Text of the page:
Then the club studied millions of customers, ultimately delineating nine separate market segments, and its customercentric drive in the past decade has been to deliver different outcomes to them, including the Racecourse Master Plan to revitalise facilities.
“That was the luxury of a 10-year plan,” Engelbrecht-Bresges smiles. “The club has deep resources but, in 2006, when turnover had gone from HK$94 billion to HK$60 billion, I came along saying I want to spend HK$6.8 billion on a master plan.
“There was an interesting discussion. But, importantly, since 1997, the chairmen have understood and bought into these concepts of world-class racing and customercentricity, which have championed our success.”
The journey to world-class performers on the track has been just as significant and just as managed.
“When I came in, I had a discussion on how to go from a regional racing centre to a globally recognised product,” Engelbrecht-Bresges remembers. “Hong Kong had all the ingredients.”
The club started by lifting prize money, building up local highlights like the Derby and narrowing the programme to set boundaries.
“I think there were more staying races then but, to be world class with a limited horse population, we had to be turf, had to concentrate on being strong in a particular distance range and develop a programme so owners would buy horses to fit that,” Engelbrecht-Bresges says.
“Improving our own horses ran beside creating our concept of the turf world championships in December. We wanted the biggest sprint, mile and 2,000m races in the world, but also kept the 2,400m classical distance for the sake of packaging.”
The club offered prize money bonuses for Hong Kong horses which won or placed in international events, making financial returns much better for the right horses.
“Within five years, our horses had caught up and we dropped the bonuses. In 1997, we had zero horses in the world rankings before Johann Cruyff and Indigenous were the first,” Engelbrecht-Bresges says. “By 2003, we had five and now 26. Along the way, we’ve had tremendous horses like Silent Witness, Good Ba Ba, Viva Pataca and Able Friend and our races with an international rating of 115-plus have gone from two 10 years ago to 20 now.”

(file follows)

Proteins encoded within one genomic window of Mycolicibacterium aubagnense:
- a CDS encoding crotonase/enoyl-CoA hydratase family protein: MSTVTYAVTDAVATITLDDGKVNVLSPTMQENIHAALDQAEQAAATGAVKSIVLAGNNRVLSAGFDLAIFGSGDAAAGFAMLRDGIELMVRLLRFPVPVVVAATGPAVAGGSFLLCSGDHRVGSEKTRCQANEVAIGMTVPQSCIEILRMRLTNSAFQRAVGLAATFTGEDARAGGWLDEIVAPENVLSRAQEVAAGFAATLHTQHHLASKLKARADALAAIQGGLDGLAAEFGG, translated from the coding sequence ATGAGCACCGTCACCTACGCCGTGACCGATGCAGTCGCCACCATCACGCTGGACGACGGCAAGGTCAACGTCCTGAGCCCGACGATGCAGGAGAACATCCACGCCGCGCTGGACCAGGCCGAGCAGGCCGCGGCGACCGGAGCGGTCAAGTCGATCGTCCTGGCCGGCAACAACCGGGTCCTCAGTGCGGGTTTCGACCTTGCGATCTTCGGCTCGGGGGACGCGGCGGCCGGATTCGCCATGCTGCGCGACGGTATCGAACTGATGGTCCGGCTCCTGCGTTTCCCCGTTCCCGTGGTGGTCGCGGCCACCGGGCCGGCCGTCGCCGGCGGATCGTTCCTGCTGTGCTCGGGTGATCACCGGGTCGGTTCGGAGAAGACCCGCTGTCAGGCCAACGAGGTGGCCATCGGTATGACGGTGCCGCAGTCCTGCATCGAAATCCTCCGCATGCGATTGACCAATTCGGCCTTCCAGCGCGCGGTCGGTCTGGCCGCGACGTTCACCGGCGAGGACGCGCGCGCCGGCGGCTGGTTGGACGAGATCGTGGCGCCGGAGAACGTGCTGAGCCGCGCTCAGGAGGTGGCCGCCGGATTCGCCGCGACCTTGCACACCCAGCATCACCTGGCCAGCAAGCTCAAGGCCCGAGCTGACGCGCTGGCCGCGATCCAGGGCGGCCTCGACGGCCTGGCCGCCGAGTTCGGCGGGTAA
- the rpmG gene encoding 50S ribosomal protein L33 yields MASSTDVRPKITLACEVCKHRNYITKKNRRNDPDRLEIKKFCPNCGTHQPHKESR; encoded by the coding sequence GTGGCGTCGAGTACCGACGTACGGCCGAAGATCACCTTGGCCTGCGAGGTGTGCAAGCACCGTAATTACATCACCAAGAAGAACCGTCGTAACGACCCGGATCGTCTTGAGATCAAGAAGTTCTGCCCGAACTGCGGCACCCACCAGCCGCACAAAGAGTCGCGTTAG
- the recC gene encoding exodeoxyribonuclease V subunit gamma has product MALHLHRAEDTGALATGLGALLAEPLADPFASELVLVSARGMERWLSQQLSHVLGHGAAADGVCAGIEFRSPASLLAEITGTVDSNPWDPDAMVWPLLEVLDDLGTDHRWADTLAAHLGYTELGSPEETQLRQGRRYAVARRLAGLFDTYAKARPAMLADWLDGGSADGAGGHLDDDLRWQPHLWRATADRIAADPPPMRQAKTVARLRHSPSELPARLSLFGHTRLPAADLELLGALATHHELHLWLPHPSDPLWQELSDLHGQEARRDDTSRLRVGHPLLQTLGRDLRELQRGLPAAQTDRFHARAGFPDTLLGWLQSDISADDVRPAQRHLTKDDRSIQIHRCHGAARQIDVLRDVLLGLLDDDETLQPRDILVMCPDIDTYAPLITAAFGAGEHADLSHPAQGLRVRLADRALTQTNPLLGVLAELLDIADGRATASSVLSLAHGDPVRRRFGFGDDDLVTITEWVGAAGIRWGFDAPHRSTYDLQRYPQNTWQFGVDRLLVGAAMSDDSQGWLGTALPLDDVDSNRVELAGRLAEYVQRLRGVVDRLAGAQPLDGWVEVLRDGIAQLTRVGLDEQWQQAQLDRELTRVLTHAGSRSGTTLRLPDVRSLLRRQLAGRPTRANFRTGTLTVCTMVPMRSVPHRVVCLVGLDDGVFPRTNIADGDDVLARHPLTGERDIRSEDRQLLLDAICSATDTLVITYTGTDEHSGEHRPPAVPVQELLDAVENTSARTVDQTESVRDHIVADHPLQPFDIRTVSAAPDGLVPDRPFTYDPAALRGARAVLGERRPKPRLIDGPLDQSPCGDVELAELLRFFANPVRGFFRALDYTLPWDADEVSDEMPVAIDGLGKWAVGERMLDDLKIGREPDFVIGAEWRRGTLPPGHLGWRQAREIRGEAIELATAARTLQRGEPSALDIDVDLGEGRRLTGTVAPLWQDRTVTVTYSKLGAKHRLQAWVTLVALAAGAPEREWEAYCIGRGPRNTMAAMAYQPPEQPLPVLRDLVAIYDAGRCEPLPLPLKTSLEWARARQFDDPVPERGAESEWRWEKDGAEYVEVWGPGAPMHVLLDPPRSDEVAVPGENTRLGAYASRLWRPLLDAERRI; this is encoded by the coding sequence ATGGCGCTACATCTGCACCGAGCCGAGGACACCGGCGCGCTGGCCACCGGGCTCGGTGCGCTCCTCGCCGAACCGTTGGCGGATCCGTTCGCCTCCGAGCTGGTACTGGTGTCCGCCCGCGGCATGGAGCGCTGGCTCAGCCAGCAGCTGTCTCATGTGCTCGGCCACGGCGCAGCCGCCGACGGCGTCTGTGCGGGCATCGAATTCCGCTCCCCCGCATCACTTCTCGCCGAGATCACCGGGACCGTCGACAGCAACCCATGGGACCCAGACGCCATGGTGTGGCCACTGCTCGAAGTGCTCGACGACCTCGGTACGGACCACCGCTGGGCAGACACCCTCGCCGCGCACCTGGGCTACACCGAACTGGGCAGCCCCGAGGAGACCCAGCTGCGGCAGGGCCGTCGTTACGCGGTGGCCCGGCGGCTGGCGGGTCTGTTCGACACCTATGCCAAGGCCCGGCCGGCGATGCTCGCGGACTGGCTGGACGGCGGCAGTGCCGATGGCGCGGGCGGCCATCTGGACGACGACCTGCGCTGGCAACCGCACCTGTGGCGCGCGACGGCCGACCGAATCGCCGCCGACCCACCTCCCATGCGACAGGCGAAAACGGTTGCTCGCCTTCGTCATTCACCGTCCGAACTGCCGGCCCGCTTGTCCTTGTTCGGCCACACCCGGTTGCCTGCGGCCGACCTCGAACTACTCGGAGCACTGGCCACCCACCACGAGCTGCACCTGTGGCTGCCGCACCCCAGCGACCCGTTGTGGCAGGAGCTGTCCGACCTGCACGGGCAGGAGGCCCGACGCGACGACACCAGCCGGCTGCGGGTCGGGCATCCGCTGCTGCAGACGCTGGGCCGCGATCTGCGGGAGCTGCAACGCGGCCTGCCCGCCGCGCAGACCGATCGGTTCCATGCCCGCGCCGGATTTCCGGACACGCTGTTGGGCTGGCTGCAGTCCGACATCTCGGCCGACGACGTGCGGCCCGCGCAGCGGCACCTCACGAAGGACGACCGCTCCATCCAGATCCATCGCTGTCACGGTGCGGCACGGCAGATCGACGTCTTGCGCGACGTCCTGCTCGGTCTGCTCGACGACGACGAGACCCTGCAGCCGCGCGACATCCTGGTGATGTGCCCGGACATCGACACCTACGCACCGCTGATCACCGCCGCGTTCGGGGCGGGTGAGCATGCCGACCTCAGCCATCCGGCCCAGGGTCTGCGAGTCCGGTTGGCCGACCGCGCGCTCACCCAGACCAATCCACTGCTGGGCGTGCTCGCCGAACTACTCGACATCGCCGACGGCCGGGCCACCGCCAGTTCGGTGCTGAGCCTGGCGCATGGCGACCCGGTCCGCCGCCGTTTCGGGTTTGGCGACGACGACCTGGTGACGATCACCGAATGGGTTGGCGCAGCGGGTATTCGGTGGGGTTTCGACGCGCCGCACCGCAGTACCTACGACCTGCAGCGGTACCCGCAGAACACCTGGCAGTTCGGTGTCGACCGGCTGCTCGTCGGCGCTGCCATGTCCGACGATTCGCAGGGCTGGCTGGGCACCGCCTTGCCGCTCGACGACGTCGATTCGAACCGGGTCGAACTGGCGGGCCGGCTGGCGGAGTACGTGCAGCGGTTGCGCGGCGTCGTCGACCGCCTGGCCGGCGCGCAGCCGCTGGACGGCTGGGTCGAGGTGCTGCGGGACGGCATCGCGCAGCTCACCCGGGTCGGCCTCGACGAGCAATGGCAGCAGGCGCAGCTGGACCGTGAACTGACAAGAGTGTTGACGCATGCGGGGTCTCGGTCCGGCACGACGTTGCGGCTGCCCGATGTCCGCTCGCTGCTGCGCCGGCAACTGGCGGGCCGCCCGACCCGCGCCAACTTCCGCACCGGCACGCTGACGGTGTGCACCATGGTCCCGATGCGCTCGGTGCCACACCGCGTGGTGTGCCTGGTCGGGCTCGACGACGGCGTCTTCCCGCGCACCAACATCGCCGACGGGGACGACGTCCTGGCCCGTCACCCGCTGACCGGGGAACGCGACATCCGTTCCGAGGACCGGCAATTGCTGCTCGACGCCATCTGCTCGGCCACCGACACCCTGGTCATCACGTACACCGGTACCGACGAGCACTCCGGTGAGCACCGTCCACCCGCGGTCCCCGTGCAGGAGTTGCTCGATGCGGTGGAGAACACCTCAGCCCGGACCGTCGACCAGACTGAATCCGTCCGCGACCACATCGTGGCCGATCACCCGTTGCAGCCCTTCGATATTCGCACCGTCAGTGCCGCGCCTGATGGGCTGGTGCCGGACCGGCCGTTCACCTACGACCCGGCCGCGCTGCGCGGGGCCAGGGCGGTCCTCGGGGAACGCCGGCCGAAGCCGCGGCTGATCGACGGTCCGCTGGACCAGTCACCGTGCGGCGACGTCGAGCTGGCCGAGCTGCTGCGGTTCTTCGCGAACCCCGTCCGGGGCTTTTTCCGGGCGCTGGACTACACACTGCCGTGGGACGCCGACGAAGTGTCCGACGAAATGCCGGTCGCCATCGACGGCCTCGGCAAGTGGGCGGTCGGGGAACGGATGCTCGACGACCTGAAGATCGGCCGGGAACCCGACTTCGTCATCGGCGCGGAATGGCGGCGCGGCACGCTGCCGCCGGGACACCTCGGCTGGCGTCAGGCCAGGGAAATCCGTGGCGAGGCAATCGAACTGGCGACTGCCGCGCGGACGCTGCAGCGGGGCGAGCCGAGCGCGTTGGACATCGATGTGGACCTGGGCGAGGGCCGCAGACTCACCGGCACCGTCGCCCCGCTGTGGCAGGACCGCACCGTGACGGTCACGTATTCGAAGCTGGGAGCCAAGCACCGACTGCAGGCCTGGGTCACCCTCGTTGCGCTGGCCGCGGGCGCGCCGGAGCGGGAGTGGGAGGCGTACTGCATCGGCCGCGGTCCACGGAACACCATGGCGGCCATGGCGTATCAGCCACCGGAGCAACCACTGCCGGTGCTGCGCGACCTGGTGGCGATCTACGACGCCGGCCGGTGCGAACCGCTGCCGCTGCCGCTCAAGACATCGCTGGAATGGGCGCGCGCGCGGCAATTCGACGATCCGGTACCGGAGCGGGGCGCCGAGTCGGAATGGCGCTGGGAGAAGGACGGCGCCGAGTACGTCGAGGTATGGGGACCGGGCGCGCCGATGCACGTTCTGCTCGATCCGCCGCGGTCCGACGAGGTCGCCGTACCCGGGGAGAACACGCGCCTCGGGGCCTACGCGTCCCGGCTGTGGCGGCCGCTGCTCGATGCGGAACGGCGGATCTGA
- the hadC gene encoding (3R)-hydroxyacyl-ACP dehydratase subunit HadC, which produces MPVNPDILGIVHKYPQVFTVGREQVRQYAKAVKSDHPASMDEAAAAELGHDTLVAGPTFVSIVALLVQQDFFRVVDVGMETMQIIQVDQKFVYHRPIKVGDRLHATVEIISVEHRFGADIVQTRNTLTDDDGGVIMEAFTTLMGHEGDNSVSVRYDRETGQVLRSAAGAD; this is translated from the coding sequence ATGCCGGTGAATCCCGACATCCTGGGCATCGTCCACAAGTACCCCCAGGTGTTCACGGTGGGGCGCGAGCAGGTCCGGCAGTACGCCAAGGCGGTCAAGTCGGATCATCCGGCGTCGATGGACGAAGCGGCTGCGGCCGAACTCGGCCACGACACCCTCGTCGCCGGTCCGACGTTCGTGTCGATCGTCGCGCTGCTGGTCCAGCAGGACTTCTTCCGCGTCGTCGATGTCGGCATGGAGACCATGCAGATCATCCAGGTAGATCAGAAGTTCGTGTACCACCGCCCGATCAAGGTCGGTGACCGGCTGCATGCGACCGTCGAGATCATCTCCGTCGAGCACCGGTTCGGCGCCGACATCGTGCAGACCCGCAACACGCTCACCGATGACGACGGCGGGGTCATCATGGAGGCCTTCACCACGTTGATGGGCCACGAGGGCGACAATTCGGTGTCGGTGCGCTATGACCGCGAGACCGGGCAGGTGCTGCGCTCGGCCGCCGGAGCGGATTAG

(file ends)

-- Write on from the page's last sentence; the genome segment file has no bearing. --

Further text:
And the level of the on-track product was identified as crucial for the club’s business side.
“I did a study on the added cost of creating world-class racing. I estimated an extra HK$200 million-HK$250 million per year but it’s a very good investment,” Engelbrecht-Bresges said.
“With a world-class product, you have a premium brand which you can monetise; by sponsorship, by globalisation, which is now commingling.
“People choose the best product, and we also had the highest per race liquidity in the world, which is attractive. Now, with 13 countries betting into our pools, commingling is 7, 8, even 9 per cent of turnover some days.”
Tax contributions to government, which plummeted from HK$11 billion to HK$7.9 billion, are back to HK$12.4 billion this year, and Engelbrecht-Bresges says charity donations have quadrupled from HK$1 billion in 1997.
“A lot of that success is to do with football betting as well since 2003 but our bedrock will always be world-class racing,” he says.
“This journey has been interesting. The best product is key, from horses to racing control to provision of information. There is no other place where you have so much information.
“Our research found racing is for people who want to figure things out. It’s not a pure game of chance. Racing is not only about winning or losing money, it is about the puzzle and that creates the stickiness.”